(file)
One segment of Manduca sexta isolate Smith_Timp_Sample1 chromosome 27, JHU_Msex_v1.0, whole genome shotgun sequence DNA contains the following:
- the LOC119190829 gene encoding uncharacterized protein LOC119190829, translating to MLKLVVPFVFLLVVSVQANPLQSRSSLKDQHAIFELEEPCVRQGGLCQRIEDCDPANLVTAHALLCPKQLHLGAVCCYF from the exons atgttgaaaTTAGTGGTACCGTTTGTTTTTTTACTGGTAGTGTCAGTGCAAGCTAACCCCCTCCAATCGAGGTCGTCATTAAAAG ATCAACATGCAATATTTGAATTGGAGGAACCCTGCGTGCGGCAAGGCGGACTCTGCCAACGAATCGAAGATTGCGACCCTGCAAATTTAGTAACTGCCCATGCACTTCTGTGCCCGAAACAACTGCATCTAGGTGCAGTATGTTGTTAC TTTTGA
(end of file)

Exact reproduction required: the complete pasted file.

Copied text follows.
One segment of Manduca sexta isolate Smith_Timp_Sample1 chromosome 27, JHU_Msex_v1.0, whole genome shotgun sequence DNA contains the following:
- the LOC119190829 gene encoding uncharacterized protein LOC119190829, translating to MLKLVVPFVFLLVVSVQANPLQSRSSLKDQHAIFELEEPCVRQGGLCQRIEDCDPANLVTAHALLCPKQLHLGAVCCYF from the exons atgttgaaaTTAGTGGTACCGTTTGTTTTTTTACTGGTAGTGTCAGTGCAAGCTAACCCCCTCCAATCGAGGTCGTCATTAAAAG ATCAACATGCAATATTTGAATTGGAGGAACCCTGCGTGCGGCAAGGCGGACTCTGCCAACGAATCGAAGATTGCGACCCTGCAAATTTAGTAACTGCCCATGCACTTCTGTGCCCGAAACAACTGCATCTAGGTGCAGTATGTTGTTAC TTTTGA